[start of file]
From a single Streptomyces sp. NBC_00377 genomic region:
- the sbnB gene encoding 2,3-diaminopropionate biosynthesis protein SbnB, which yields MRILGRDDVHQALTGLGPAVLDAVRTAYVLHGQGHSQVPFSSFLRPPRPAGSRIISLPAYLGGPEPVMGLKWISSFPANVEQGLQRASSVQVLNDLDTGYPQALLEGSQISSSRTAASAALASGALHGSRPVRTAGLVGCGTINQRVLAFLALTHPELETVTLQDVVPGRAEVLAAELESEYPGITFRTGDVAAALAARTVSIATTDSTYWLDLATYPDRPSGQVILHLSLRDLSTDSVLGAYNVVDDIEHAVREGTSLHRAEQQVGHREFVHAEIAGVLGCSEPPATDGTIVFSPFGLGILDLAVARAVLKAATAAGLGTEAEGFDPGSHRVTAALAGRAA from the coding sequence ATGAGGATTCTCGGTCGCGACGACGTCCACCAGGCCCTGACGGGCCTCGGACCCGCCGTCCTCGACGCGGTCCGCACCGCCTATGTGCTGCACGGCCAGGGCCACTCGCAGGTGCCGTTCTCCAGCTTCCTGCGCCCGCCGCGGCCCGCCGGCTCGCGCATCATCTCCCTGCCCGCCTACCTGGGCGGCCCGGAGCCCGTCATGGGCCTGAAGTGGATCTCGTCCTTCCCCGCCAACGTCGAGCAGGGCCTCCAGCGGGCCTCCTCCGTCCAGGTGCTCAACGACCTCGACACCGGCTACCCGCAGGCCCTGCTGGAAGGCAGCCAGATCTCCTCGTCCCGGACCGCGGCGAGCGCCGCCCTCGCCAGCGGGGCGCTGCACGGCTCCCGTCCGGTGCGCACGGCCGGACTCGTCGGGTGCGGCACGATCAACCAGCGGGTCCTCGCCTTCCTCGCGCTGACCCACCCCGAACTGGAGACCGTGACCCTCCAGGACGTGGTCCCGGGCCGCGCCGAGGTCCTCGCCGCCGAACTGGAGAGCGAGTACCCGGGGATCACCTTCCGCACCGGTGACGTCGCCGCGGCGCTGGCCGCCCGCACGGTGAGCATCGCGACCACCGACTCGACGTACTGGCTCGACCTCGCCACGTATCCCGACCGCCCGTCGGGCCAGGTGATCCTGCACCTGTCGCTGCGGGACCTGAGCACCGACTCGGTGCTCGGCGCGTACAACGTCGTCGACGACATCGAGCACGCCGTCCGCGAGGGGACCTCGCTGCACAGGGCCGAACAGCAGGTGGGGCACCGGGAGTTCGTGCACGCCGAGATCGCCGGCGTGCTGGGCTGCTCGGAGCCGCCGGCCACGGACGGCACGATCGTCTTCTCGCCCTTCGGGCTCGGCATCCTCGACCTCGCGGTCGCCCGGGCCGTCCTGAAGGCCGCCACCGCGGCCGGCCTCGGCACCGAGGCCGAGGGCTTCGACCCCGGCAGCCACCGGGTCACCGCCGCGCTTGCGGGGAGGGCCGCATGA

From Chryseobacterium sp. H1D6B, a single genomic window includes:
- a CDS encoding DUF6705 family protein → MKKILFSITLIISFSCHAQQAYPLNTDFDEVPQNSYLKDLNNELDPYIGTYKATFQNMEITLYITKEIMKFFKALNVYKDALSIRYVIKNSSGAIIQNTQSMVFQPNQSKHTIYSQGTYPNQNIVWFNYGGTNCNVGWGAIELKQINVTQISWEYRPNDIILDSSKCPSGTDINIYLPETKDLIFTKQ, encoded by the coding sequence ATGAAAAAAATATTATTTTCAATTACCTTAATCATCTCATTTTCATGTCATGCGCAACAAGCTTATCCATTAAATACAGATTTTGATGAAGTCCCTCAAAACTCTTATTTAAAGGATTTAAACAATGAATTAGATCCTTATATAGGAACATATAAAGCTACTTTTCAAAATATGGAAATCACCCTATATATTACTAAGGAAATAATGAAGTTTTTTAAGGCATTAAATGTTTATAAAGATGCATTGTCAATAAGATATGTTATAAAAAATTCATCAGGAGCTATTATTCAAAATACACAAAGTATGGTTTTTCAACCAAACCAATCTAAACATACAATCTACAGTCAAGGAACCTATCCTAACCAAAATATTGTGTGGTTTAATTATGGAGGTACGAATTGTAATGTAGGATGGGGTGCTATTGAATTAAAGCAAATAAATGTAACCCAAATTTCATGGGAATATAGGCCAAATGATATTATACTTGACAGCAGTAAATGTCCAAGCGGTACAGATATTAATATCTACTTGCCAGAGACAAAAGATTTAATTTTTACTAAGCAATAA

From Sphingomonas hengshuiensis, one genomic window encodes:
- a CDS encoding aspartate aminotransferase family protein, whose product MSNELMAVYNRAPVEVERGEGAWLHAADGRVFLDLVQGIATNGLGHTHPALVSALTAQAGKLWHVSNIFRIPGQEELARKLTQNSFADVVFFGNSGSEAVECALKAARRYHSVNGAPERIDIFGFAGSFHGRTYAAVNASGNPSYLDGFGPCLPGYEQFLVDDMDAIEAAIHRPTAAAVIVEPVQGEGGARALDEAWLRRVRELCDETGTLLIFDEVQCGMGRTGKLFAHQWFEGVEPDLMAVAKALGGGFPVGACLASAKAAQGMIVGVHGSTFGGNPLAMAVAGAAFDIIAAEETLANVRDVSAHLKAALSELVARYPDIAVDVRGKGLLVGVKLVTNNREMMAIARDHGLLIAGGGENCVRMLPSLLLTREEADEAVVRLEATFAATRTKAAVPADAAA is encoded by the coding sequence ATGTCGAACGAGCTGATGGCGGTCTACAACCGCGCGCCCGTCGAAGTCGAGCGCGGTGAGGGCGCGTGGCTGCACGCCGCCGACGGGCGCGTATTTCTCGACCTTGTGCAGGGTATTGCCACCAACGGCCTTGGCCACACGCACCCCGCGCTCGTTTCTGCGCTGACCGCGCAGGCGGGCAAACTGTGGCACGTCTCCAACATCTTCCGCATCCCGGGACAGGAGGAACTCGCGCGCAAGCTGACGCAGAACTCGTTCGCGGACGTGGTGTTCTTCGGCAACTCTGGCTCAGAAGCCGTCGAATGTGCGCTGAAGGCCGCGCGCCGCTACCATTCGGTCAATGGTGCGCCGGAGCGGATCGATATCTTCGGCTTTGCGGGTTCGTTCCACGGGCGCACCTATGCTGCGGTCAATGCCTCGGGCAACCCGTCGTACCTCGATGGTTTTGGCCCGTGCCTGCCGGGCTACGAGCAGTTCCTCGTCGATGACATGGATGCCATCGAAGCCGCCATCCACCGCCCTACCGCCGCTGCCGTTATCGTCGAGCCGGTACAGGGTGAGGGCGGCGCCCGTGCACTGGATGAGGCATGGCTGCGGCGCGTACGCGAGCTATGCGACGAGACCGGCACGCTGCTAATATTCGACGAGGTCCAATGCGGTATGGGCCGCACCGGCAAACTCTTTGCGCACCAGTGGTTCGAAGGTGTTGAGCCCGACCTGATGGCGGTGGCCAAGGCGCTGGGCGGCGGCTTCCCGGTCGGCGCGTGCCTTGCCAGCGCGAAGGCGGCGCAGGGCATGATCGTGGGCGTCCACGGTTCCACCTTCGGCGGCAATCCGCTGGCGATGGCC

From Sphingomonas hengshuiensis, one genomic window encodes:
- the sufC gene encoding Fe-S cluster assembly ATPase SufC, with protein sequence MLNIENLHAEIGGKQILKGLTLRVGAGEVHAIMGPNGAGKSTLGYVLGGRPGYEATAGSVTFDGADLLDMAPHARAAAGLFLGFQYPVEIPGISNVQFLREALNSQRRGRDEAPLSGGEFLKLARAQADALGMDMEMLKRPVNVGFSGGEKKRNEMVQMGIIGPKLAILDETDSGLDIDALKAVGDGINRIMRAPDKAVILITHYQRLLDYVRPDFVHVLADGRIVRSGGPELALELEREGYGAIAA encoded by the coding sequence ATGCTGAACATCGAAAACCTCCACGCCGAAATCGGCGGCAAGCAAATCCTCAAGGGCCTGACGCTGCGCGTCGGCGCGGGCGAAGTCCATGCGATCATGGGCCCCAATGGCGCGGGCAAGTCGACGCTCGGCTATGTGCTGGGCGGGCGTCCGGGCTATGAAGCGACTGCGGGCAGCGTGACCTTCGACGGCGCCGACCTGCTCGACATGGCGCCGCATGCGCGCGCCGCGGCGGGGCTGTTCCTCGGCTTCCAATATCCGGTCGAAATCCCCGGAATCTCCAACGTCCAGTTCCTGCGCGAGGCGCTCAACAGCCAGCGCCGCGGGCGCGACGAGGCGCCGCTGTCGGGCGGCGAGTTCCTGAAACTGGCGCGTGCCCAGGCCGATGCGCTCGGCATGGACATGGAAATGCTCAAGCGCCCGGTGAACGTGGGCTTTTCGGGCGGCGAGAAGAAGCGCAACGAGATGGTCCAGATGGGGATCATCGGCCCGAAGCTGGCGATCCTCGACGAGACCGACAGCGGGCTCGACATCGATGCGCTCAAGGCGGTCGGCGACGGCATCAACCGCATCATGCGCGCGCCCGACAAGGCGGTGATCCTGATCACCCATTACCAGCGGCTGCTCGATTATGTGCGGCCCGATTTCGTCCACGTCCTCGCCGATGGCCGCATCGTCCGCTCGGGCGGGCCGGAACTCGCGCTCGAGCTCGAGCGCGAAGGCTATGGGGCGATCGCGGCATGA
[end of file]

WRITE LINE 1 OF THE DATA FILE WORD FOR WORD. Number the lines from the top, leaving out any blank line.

From a single Streptomyces sp. NBC_00377 genomic region: